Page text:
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Welcome to the ‘great unretirement’ – why are more and more over-60s returning to work?

Is financial necessity alone forcing people back to work, or are other factors at play?

It has been dubbed the great unretirement – older people who left the workforce, many during the pandemic, returning to employment. And in a wider sense it is a continuation of a long-term trend of more over-60s going to work, which, it now seems, was only temporarily interrupted by Covid -19.

The question is how much of this is driven by financial necessity and how much by a desire to stay involved in the workforce for longer?

During the pandemic, we heard talk of the great resignation – people reconsidering their lives and stepping off the treadmill. In the Republic, at least, while there was a clear drop in participation in the jobs market during Covid-19, it seems much of this was forced and temporary, as opposed to people reconsidering their life direction.

Work patterns may have changed, but the participation of Irish people in the workforce has risen above pre-pandemic levels.


And one group in particular continues to show increased participation in the jobs market: older people. In common with many other countries, more over-60s are staying in work and increasing numbers are delaying retirement beyond the normal mid-60s mark.

And there is tentative evidence that within this there is an “unretirement” – of people who had retired going back to work.

A major international survey by Randstad, a big international HR company, shows that insecurity and financial factors are key drivers. Slightly more than half of those surveyed believed they could retire before 65, compared with 61 per cent the previous year. But how does it look for the State?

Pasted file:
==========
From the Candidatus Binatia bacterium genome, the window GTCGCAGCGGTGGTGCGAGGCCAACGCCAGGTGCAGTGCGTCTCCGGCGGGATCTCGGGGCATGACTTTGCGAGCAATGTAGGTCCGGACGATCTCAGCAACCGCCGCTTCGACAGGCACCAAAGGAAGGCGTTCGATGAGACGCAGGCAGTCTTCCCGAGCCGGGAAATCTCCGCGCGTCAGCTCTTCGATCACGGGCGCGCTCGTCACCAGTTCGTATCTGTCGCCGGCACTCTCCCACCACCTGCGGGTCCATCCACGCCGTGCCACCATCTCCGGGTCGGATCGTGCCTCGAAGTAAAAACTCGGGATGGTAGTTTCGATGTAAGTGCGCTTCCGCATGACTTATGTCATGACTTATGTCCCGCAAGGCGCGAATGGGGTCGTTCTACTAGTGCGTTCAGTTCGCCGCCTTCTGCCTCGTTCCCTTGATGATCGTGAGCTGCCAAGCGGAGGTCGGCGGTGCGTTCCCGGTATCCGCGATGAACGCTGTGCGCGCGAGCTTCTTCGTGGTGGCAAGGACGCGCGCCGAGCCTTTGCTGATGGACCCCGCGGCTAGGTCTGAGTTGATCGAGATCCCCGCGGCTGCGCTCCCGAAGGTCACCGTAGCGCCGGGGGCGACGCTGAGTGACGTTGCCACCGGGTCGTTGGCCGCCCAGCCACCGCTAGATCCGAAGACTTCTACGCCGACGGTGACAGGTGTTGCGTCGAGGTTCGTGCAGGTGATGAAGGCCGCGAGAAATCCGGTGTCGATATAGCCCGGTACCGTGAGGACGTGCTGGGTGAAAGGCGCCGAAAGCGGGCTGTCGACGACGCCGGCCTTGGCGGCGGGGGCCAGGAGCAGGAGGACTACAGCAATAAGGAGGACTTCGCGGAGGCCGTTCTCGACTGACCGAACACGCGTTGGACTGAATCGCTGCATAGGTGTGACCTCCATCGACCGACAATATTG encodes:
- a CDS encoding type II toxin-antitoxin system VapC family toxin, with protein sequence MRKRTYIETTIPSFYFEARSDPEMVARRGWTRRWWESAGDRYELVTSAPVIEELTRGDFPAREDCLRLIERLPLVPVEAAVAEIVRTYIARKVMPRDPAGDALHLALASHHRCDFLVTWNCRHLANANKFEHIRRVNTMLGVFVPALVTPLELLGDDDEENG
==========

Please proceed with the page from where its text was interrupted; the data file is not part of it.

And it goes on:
1. The long-term trends

Looking back to the late 1990s, the period covered by the latest Labour Force figures from the Central Statistics Office, the rise in the number of over-60s in the workforce is striking.

There is clearly a lot at play here – longer and healthier lifespans, for example, and the age profile of the Irish population, with more people moving into the older age groups, notably from the “64-year-old baby boomer” generation born in the 1950s and early 1960s.

The top-line levels are striking. The number of 60-64 year-olds in employment has risen from 48,000 in 1998 to 176,000 in the latest figures for the final quarter of 2023. For those aged 65 plus, the total has risen from 34,000 to 117,000 over the same period.

We need to peel a few layers off the onion to try to understand this. First, it is partly due to the increased numbers in this age group in the general population. But this does not go close to explaining all of the rise. The over-60s are now more likely to participate in the jobs market, too.

In Ireland, the participation rate pre-pandemic of 60 to 64 year old in the workforce was 54 per cent - it dropped to just below 51 per cent in 2020 but has now jumped to 61 per cent.